Like many people in his 60s, Larry Windom recently found himself sifting through his late parents’ stuff. He plucked a silver token from a black coin pouch tucked among the jelly jars of odds and ends his folks left behind in their west-central Minnesota home in Elbow Lake.

That quarter-sized clue led to a largely forgotten, bar-owning philanthropist whose story resonates especially around Thanksgiving.

Emblazoned on the token were two words: “Tooze’s Minneapolis.” A quick internet search introduced Windom to the remarkable life arc of John “Tooze” Rogers — who climbed from cash-strapped hotel bellhop in 1880 to own a series of saloons, theaters and an elegant Nicollet Avenue hotel bearing his name in Minneapolis.

The faded token even included a pronunciation guide more than a century old. The double-Z trademark inside a diamond reminded everyone his bar name sounded like “two Zs” and didn’t rhyme with booze — which Rogers sold pre-Prohibition but never drank.

The second of six siblings, John Edward Rogers was born Sept. 21, 1869, in the central Illinois town of Sulphur Springs. His father, a onetime preacher, nicknamed his son “Tooze” as a baby just as the family moved to an Olmsted County farm between Rochester and Winona.

For much of his first 15 years, Rogers walked with a crutch because of chronic ankle swelling he later outgrew. He left the farm at 20 — first landing a bellhop job at a Lake Minnetonka hotel and soon securing a growing role at the Little Mint saloon in Minneapolis.

He invested $4,800 of his early profits into land speculation near Hibbing, a disastrous move that left him with $275 when he returned to Minneapolis and resurrected his career.

By the time he died following intestinal surgery in 1912, at just 42, Rogers’ empire included 11 enterprises, land in Mexico, mining interests and a chicken ranch.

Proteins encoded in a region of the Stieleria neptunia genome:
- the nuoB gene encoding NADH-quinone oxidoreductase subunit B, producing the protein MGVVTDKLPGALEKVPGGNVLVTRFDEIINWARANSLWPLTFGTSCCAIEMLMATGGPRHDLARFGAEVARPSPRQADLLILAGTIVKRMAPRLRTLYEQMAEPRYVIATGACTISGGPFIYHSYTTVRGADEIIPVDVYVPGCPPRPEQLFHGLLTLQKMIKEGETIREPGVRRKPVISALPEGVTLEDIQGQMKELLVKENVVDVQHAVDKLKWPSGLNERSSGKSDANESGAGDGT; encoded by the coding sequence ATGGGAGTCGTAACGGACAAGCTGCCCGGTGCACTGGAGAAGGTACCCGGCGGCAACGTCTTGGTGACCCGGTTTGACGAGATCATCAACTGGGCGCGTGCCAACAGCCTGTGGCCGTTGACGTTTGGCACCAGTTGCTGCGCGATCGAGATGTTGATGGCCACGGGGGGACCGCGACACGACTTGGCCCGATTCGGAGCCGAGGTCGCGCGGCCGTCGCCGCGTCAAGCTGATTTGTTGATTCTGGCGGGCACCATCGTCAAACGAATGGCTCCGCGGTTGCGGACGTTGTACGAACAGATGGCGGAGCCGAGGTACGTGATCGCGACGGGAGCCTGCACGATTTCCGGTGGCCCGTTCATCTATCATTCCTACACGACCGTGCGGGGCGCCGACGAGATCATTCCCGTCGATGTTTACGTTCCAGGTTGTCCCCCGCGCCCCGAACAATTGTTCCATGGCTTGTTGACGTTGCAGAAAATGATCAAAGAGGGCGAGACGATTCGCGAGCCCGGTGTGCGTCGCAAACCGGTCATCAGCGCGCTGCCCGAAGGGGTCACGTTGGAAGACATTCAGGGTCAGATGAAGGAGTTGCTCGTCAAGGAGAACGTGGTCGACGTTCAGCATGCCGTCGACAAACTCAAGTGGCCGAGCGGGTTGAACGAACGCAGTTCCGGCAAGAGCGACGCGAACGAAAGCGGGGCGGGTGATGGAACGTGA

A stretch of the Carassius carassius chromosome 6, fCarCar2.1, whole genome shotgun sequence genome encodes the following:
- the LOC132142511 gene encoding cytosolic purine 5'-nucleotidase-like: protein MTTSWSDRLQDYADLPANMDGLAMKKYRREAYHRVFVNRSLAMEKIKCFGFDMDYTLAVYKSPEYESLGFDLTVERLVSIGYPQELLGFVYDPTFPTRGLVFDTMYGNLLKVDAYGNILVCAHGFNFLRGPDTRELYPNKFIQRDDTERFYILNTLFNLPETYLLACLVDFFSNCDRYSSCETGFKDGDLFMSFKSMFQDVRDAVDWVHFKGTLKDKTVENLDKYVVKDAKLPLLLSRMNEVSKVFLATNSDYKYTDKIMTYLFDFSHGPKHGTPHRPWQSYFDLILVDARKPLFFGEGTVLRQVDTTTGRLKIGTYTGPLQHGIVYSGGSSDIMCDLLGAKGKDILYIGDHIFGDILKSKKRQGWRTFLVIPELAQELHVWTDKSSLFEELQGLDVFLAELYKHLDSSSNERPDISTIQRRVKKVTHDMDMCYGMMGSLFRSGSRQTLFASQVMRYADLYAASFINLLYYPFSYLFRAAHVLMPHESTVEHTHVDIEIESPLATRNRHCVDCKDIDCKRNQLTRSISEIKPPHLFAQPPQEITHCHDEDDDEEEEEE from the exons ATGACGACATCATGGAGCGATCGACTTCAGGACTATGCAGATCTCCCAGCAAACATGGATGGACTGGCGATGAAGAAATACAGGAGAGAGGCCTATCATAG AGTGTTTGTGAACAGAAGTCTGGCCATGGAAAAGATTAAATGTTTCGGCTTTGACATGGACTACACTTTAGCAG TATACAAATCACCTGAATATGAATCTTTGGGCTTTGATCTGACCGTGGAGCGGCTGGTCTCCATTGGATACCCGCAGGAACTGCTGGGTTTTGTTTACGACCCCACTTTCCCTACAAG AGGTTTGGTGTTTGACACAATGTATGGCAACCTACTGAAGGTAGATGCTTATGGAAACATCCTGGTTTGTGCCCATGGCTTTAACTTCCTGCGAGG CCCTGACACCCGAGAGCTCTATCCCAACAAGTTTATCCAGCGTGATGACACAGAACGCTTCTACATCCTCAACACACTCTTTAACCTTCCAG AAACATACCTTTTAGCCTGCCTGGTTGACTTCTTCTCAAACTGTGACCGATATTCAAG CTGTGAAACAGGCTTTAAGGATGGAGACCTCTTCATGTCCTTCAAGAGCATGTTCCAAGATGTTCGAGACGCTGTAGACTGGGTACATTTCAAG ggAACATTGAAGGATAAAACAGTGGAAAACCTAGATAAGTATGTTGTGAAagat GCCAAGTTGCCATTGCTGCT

“He was a man gifted with concentration who could ... keep a dozen plans going like a sleight-of-hand performer keeping a dozen plates in a row spinning at the same time,” one reporter said after he died. “He never seemed to worry.”

More than anything, Rogers became known as the unofficial patron saint of the newsies and shoeshine boys who hustled for coins on Minneapolis street corners around 1900. Every Thanksgiving from 1906 until his after his death, Rogers and his wife, Mae, threw lavish feasts for the poor street urchins in a tradition that grew to feed more 700 kids.

One newspaper account described four boys lining up at dawn around the block of the Rogers Hotel for Thanksgiving turkey: “One was colored, another was a cripple, one of the others was redheaded and the fourth was a little Jewish boy. They were typical of the boyhood Tooze Rogers had always befriended.”

The Thanksgiving banquets continued 15 years after Rogers’ death, thanks to a tiny Romanian immigrant known as “Shorty” Schwartz — who went from newsboy to manage the Rogers Hotel cafe. Schwartz said Tooze once told him: “If I ever get old and doddering or die, you’ll have to feed the boys, Shorty.”

Profit-sharing with his employees and weekly meetings to solicit their suggestions helped galvanize loyalty. “I get the chambermaids together and talk to them until they care for rooms as I would have done,” he once said. “I do the same with the waiters.”

More than 200 of those faithful workers attended Rogers’ memorial service at his Unique Theater on Hennepin Avenue, where the Rev. G.L. Morrill recalled how “Tooze” freely opened the theater for Sunday religious services that welcomed “all creeds, religious beliefs and nationalities.”

When a newsboy was found weeping on the streets after Rogers died, he explained: “Don’t you know ‘Tooze’ was a swell man?” The eulogizing preacher said that simple tribute was worth more than “all the words of eloquence that could come from the pulpit.”

Rogers was buried at Lakewood Cemetery in Minneapolis. He and his wife had no children and, after his death, his siblings and widow became locked in lawsuits over his fortune. The Rogers Hotel was sold in 1936 and razed in 1960.

But that silver Tooze’s token lives on.

“God only knows where my dad got it,” said Windom, 66, who lives in Buffalo, Minn. His father, Orlin, was born in 1919 — seven years after Tooze died.

The token might have belonged to his grandfather, Oscar, the son of Norwegian émigrés who moved via ox cart from Wisconsin to Elbow Lake when Orlin was a boy.

“My dad remembers going through Minneapolis as a kid and losing his dog,” Windom said. “Maybe that’s when his father wound up with the Tooze’s token.”

Curt Brown’s tales about Minnesota’s history appear each Sunday. Readers can send him ideas and suggestions at His latest book looks at 1918 Minnesota, when flu, war and fires converged: